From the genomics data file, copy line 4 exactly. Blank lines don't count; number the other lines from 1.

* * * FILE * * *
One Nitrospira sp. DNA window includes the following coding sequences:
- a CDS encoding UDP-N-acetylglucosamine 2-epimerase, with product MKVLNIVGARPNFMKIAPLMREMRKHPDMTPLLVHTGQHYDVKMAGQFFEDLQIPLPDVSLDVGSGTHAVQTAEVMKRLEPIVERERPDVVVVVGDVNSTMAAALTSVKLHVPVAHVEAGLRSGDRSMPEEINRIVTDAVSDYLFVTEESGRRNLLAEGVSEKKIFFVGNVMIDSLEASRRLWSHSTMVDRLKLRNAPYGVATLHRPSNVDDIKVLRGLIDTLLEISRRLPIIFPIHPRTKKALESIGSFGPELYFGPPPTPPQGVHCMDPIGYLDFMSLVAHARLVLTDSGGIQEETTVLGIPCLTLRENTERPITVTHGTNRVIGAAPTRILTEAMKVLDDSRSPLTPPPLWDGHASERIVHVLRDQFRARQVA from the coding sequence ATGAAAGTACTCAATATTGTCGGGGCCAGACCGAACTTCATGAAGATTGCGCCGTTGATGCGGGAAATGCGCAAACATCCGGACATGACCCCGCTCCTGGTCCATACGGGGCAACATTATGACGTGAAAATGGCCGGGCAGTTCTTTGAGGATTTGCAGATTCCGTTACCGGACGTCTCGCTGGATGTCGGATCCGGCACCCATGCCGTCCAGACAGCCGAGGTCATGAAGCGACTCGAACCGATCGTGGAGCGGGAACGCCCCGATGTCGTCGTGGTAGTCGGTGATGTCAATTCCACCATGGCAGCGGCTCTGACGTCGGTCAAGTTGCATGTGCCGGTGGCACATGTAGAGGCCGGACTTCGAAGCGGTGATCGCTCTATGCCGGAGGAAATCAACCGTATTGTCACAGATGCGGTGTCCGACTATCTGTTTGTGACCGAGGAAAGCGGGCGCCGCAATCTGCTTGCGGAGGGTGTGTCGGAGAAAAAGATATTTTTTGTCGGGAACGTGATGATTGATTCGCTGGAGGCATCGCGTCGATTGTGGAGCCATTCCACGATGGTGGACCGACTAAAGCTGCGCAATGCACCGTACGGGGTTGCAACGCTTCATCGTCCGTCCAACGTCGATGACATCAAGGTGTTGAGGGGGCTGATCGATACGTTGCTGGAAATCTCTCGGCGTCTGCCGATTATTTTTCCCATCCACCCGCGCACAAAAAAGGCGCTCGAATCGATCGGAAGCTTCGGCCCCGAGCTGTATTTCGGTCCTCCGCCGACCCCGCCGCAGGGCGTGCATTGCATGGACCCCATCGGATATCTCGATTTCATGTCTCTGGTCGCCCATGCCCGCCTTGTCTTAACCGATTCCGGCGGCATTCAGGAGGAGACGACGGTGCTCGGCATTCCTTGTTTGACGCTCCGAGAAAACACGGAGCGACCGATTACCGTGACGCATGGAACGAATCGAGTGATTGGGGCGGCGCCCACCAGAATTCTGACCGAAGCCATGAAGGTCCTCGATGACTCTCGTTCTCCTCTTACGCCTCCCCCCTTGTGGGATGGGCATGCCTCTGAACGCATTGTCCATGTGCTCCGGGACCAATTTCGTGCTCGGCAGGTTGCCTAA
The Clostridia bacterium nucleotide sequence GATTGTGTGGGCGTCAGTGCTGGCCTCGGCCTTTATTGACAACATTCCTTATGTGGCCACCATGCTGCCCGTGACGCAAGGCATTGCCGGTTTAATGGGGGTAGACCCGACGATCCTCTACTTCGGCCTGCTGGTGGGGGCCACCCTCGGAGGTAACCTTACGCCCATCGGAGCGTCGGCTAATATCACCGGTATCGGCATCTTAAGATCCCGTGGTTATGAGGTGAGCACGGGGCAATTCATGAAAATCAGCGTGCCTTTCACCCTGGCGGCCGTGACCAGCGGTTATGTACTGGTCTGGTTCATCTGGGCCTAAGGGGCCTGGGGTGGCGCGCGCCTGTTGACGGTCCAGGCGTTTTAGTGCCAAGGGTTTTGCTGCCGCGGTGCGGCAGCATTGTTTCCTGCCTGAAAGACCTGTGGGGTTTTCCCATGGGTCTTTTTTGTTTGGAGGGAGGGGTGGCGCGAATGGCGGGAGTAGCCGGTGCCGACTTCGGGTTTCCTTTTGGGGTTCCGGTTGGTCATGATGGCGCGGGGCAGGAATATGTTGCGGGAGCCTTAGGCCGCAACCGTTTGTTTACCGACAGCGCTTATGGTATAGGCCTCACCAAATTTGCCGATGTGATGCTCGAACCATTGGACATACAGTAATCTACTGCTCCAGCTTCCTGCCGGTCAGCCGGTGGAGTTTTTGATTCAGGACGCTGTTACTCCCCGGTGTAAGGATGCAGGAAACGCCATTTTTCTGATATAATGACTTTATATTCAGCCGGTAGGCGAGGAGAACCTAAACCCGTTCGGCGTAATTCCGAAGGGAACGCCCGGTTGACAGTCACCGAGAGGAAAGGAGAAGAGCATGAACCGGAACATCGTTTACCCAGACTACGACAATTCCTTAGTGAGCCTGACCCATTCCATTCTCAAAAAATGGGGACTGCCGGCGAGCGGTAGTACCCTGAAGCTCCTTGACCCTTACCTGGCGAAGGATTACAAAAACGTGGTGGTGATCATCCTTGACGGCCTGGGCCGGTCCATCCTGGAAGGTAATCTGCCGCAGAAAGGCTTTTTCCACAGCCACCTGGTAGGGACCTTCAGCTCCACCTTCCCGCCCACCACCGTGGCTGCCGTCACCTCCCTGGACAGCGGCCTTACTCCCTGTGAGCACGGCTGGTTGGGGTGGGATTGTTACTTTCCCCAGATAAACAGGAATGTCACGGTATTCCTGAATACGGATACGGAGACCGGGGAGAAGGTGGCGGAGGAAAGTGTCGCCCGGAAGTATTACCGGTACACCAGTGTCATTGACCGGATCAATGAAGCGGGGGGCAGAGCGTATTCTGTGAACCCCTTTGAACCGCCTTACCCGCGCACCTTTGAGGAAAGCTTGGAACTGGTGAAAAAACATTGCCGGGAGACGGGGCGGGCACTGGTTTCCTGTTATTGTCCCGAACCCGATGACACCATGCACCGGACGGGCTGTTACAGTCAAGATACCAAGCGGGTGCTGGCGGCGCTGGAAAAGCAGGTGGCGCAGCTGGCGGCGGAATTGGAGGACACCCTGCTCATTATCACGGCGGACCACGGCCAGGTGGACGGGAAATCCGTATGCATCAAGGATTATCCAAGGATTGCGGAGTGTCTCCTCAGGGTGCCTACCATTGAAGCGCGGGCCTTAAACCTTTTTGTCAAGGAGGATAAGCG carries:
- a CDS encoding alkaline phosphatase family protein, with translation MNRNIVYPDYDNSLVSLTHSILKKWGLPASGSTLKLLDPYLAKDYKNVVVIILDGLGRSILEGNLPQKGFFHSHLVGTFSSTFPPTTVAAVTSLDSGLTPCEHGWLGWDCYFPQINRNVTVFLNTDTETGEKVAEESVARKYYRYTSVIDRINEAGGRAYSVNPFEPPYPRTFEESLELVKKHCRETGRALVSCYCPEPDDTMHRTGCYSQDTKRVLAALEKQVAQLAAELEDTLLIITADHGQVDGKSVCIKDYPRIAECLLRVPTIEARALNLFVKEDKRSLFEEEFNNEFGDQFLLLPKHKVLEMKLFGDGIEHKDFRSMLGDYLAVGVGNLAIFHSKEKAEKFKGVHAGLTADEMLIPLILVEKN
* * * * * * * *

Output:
- a CDS encoding alkaline phosphatase family protein, with translation MNRNIVYPDYDNSLVSLTHSILKKWGLPASGSTLKLLDPYLAKDYKNVVVIILDGLGRSILEGNLPQKGFFHSHLVGTFSSTFPPTTVAAVTSLDSGLTPCEHGWLGWDCYFPQINRNVTVFLNTDTETGEKVAEESVARKYYRYTSVIDRINEAGGRAYSVNPFEPPYPRTFEESLELVKKHCRETGRALVSCYCPEPDDTMHRTGCYSQDTKRVLAALEKQVAQLAAELEDTLLIITADHGQVDGKSVCIKDYPRIAECLLRVPTIEARALNLFVKEDKRSLFEEEFNNEFGDQFLLLPKHKVLEMKLFGDGIEHKDFRSMLGDYLAVGVGNLAIFHSKEKAEKFKGVHAGLTADEMLIPLILVEKN